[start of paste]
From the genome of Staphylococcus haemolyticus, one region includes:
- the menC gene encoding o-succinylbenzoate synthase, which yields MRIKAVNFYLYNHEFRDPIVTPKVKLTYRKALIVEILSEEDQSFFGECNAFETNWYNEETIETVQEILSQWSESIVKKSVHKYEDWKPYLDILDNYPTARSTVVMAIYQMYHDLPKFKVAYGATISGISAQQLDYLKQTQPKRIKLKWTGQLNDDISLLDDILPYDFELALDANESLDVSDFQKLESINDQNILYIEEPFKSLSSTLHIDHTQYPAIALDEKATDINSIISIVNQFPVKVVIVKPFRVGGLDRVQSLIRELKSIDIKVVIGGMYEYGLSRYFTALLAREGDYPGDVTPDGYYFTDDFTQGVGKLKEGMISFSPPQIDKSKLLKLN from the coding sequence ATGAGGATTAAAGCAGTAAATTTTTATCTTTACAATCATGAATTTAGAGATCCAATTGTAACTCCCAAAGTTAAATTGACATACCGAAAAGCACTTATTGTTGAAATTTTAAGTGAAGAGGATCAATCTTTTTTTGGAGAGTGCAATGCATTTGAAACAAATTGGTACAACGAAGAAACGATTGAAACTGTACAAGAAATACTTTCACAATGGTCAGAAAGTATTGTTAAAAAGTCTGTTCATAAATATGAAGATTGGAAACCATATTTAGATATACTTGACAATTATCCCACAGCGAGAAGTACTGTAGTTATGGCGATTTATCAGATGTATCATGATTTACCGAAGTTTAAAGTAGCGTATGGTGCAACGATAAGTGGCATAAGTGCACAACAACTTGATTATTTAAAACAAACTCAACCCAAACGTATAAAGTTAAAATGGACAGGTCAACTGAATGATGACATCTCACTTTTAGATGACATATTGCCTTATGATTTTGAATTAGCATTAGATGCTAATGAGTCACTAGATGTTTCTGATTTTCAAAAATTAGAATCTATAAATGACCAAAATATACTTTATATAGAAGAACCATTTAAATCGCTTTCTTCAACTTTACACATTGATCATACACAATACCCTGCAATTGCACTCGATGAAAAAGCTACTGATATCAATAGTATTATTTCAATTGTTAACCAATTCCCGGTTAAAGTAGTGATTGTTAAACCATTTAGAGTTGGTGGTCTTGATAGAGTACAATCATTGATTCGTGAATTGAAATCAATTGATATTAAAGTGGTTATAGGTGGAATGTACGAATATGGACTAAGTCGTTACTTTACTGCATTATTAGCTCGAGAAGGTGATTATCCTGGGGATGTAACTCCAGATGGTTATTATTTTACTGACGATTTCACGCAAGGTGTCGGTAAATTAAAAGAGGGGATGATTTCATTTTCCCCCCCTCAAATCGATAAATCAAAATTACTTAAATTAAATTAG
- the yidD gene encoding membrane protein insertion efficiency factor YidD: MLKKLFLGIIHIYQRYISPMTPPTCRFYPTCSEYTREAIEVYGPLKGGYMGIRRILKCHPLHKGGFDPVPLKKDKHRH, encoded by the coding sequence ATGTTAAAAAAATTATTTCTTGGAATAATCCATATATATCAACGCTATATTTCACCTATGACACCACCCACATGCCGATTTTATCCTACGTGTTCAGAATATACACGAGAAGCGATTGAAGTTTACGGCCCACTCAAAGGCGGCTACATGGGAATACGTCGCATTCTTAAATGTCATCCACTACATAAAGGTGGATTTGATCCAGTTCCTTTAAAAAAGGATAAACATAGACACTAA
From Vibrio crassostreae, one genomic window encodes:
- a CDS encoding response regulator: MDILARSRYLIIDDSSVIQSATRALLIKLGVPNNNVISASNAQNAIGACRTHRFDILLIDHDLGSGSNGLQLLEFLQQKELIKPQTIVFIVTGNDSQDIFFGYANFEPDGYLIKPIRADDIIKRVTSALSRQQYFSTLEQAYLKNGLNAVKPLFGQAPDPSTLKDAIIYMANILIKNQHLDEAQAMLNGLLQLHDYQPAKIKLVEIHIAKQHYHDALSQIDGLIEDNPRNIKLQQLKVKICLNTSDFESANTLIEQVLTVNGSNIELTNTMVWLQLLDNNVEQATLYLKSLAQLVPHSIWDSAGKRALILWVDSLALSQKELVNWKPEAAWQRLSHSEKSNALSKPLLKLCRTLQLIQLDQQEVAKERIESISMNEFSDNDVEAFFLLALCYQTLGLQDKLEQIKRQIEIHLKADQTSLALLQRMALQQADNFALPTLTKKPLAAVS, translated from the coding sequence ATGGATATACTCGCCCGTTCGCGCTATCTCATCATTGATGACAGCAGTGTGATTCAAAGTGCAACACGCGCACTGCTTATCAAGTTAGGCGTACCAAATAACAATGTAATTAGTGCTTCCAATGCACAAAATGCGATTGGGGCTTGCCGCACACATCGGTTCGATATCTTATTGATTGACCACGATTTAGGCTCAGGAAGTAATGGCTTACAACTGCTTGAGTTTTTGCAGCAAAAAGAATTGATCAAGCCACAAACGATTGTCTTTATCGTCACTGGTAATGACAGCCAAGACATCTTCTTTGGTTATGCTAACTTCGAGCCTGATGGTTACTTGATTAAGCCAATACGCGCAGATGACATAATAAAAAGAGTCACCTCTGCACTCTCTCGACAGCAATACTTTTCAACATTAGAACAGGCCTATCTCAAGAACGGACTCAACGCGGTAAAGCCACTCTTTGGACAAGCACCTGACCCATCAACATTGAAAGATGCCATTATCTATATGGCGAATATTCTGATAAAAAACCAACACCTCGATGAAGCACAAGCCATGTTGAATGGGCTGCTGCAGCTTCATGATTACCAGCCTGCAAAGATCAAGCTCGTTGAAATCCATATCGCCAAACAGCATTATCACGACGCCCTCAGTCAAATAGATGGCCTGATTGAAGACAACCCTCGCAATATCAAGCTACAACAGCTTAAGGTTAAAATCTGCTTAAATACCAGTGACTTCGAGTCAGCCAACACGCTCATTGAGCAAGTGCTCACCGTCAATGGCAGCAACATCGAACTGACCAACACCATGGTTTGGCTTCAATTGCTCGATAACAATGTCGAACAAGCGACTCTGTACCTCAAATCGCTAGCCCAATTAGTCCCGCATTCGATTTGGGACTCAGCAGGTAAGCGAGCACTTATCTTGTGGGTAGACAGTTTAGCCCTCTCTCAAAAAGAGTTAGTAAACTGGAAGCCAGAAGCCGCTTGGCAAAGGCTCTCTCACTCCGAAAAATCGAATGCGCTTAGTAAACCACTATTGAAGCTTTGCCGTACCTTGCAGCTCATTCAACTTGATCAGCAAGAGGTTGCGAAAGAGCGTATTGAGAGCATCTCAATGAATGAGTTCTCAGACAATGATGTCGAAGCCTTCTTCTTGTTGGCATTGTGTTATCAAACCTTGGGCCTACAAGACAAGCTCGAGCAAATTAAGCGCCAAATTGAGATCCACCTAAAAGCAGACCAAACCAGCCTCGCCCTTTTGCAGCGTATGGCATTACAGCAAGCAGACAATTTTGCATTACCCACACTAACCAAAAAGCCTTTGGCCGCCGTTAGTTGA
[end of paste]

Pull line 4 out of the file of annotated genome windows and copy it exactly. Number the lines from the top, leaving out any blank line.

From Vibrio crassostreae, one genomic window encodes: